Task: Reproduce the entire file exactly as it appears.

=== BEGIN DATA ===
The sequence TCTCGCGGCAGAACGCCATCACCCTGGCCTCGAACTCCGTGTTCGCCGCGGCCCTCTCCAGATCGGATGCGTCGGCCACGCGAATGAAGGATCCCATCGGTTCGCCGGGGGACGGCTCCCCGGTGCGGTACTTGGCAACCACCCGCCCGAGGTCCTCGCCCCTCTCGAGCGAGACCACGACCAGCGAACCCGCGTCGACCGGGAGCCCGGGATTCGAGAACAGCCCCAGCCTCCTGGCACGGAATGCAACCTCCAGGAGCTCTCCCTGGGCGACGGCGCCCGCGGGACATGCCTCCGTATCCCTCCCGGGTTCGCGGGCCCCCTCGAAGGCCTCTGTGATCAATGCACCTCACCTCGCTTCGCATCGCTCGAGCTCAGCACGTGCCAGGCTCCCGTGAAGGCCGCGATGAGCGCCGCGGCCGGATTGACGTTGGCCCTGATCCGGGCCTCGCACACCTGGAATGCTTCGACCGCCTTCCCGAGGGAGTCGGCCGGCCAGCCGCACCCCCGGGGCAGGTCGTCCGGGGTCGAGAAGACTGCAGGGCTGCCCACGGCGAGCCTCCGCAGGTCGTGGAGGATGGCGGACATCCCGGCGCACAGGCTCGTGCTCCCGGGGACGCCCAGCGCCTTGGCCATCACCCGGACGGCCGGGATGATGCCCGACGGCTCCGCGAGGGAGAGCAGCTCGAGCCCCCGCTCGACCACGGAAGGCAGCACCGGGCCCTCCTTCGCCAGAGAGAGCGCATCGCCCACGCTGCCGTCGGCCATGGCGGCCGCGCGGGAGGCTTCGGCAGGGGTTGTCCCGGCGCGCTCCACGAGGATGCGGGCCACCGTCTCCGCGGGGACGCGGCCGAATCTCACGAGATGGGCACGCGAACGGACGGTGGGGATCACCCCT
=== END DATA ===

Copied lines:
The sequence TCTCGCGGCAGAACGCCATCACCCTGGCCTCGAACTCCGTGTTCGCCGCGGCCCTCTCCAGATCGGATGCGTCGGCCACGCGAATGAAGGATCCCATCGGTTCGCCGGGGGACGGCTCCCCGGTGCGGTACTTGGCAACCACCCGCCCGAGGTCCTCGCCCCTCTCGAGCGAGACCACGACCAGCGAACCCGCGTCGACCGGGAGCCCGGGATTCGAGAACAGCCCCAGCCTCCTGGCACGGAATGCAACCTCCAGGAGCTCTCCCTGGGCGACGGCGCCCGCGGGACATGCCTCCGTATCCCTCCCGGGTTCGCGGGCCCCCTCGAAGGCCTCTGTGATCAATGCACCTCACCTCGCTTCGCATCGCTCGAGCTCAGCACGTGCCAGGCTCCCGTGAAGGCCGCGATGAGCGCCGCGGCCGGATTGACGTTGGCCCTGATCCGGGCCTCGCACACCTGGAATGCTTCGACCGCCTTCCCGAGGGAGTCGGCCGGCCAGCCGCACCCCCGGGGCAGGTCGTCCGGGGTCGAGAAGACTGCAGGGCTGCCCACGGCGAGCCTCCGCAGGTCGTGGAGGATGGCGGACATCCCGGCGCACAGGCTCGTGCTCCCGGGGACGCCCAGCGCCTTGGCCATCACCCGGACGGCCGGGATGATGCCCGACGGCTCCGCGAGGGAGAGCAGCTCGAGCCCCCGCTCGACCACGGAAGGCAGCACCGGGCCCTCCTTCGCCAGAGAGAGCGCATCGCCCACGCTGCCGTCGGCCATGGCGGCCGCGCGGGAGGCTTCGGCAGGGGTTGTCCCGGCGCGCTCCACGAGGATGCGGGCCACCGTCTCCGCGGGGACGCGGCCGAATCTCACGAGATGGGCACGCGAACGGACGGTGGGGATCACCCCT